Paul Byerly recently posted…What We SeeMy Profile

      • You said, “Many men do understand women see porn use as a horrible wrong against them. When a man feels this way about social media use his calling it porn could be an attempt to communicate just how bad it is.”

        Yes, that makes sense! I can totally see that is likely where they’re coming from when making the comparison.

        I also see your point about the responses of people in the church. If husbands are expressing a serious concern for their marriage and it gets dismissed as not wrong or they feel they are being blamed, that’s very sad. Whatever the issue, it should be taken seriously.

        I hope I didn’t come across as either dismissing the issue or blaming husbands with my comments. If so, that definitely was not my intent. I do recognize this is a very serious issue that destroys marriages. The issue needs to be addressed, and I feel for anyone who is experiencing the negative effects.

  8. One thing I’ve heard from several men is how their wife shares things she should not on social media. Basically they are accusing her of gossip, which the Bible clearly calls a sin.
    Of course men and women both do this in various ways, and it’s wrong regardless of the method.
    Another issue is sharing of intimate details, including sexual information. Again, both men and women do it, and it’s disrespectful at best. The danger of social media is it’s easier to go too far because it’s not done face to face. That, and once it’s out there, it can never be taken back. While sharing what someone told you is hearsay, sharing something you wrote is hard to dismiss or claim it was misunderstood.
    Plenty of people have regret something they put on line. May we all have wisdom i this area
    Paul Byerly recently posted…What We SeeMy Profile

  9. It is an addiction. And I bet in years to come, if it isn’t happening already, there will be therapy, counseling and self-help books to over come it.

    I don’t see it similar to porn. I understand what Paul was communicating in that men are saying this because they don’t understand the damages porn can cause to women, perhaps not much beyond women “feeling replaced”.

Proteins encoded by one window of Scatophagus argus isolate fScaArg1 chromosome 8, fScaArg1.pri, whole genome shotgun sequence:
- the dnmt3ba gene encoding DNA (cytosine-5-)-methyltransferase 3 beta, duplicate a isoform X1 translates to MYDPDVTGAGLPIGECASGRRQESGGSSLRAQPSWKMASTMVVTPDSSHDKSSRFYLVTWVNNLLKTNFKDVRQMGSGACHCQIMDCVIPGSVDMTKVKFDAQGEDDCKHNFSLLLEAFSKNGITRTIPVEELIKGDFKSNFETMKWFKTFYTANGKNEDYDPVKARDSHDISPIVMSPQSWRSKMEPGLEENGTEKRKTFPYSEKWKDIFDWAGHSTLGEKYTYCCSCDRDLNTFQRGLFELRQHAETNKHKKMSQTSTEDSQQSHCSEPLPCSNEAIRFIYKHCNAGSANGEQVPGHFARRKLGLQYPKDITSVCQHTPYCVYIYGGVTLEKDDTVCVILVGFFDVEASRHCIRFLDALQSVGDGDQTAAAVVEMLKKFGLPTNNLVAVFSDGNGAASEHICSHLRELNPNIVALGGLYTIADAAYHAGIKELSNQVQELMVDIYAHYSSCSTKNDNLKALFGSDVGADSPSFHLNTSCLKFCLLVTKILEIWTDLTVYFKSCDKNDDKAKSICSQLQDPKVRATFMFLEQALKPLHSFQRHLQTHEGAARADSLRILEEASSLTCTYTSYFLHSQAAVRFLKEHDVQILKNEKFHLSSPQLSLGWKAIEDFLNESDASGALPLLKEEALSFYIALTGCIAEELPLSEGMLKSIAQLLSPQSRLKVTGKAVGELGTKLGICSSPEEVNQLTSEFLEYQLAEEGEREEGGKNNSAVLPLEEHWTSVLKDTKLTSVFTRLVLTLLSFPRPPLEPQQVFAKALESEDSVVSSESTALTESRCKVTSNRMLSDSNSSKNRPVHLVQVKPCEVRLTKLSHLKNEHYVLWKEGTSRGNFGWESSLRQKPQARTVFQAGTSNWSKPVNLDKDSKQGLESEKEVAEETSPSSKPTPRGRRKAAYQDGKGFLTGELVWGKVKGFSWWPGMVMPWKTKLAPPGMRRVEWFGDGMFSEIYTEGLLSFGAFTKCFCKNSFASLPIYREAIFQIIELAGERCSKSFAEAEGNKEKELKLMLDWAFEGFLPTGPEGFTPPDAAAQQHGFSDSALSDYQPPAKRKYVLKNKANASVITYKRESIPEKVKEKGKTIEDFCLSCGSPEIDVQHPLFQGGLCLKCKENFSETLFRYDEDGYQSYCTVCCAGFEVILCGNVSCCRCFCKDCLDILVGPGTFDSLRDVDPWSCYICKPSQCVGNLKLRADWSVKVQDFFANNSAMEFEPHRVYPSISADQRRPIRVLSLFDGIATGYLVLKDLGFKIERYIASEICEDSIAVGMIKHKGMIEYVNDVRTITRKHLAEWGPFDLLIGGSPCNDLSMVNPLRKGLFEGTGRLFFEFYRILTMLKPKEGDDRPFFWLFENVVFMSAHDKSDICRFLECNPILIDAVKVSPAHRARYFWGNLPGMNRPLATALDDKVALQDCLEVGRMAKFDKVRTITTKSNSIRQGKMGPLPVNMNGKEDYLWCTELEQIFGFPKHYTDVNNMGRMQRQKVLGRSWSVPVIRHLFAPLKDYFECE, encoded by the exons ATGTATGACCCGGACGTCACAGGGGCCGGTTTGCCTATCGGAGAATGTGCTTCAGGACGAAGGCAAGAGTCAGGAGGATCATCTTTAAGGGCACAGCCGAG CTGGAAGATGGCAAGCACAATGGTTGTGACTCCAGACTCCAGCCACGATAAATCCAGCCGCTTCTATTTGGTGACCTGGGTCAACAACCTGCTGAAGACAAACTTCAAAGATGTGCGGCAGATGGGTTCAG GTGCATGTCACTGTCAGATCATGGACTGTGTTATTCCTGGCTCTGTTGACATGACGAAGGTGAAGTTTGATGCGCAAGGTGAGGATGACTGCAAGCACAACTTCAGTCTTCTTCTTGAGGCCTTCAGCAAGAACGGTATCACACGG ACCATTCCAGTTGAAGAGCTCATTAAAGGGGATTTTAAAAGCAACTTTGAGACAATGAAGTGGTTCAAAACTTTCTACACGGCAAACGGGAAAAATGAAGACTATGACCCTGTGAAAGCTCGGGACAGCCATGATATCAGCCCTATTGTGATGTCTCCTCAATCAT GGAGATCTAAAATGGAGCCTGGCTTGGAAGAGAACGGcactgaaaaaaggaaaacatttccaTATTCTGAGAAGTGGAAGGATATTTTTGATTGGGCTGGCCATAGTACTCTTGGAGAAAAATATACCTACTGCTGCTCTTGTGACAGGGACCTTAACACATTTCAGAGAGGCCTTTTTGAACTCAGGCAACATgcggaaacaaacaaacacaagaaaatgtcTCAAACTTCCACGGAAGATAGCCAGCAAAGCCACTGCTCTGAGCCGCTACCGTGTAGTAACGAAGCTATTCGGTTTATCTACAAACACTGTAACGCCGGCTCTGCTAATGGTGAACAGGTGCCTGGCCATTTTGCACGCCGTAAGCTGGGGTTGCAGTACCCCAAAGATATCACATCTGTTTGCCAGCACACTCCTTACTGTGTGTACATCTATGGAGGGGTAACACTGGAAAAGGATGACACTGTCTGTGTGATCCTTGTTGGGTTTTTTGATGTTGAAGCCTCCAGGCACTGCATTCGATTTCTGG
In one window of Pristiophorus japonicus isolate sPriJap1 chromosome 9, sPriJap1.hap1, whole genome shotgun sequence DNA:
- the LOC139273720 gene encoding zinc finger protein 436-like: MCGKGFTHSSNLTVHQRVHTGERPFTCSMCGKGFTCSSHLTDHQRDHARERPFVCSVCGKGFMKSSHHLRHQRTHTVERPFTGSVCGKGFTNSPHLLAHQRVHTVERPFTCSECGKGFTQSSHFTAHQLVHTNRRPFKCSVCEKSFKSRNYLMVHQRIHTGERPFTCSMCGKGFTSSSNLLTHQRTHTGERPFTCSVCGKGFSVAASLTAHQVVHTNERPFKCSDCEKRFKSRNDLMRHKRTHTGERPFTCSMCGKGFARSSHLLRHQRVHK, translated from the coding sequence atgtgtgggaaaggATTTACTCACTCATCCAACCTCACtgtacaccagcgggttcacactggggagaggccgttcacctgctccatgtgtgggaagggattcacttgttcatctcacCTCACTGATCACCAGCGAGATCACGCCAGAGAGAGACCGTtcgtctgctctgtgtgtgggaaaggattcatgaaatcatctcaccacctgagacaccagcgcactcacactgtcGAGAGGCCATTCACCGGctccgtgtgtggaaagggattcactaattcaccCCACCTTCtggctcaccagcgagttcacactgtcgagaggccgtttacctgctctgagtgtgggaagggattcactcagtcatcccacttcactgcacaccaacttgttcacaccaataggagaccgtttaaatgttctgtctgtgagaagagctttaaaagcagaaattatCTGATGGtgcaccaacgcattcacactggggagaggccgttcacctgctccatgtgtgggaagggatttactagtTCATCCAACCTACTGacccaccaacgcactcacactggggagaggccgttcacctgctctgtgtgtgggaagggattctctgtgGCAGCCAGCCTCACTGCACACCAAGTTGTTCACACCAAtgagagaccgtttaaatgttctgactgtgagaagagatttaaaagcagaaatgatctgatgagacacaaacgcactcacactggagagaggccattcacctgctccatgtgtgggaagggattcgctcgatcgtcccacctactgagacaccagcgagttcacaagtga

I will say thought that it is an unhealthy emotional connection that is being built. The damages are social, for all the irony of it being “social media”, we have forgotten how to actually socialize.

    And if you think its bad now, think of the kids growing up who think this is all just normal, because they’ve grown up in a world of technology. Not like most of us, who grew up without it all, and slowly having been learning it. Probably very similar to how not so readily available porn was decades (centuries) ago, but now its everywhere, and we have a generation who thinks its all normal.

  10. As I lay here alone in bed, reading this article, my wife is in the other room on Facebook. She rarely comes to bed before I have long since fallen asleep. I have spent more nights than I could count lying awake waiting for her only to drift off and wake up disappointed in the morning. We haven’t even made it to ten years yet but this trend started about month two of our marriage. She just isn’t interested in me and I doubt she ever has been. I feel alone and abandoned by the only woman I have ever truly loved (and the only woman I have ever been with as I did wait for marriage).

    • @H – I’m so sorry.
      I’ve seen it suggested facebook can be an addiction. While that may be a misuse of the word addiction, it does seem accurate for some folks.
      Maybe an intervention would help, but odds are the people she trusts enough to listen are her facebook friends.
      If you have not told her clearly how you feel and where this is leading, please do so.
      Paul Byerly recently posted…Sex Toys?My Profile

      • I wouldn’t consider it an addiction. It is more of an avoidance tactic. I am always available as a willing partner when she has desires that need satisfaction but once that is over, I am no longer important. If it wasn’t Facebook, it would be something else. I have tried talking about it with her but it always ends in an argument followed by 2 months of denial. I have been reading many marriage sites like yours trying to work on myself first. I appreciate your prompt response. I just hope someone else may be helped by what I have shared. My situation is not likely to change until she decides to meet me halfway. In God’s hands now.

Leave a Reply

Your email address will not be published. Required fields are marked *

CommentLuv badge

%d bloggers like this: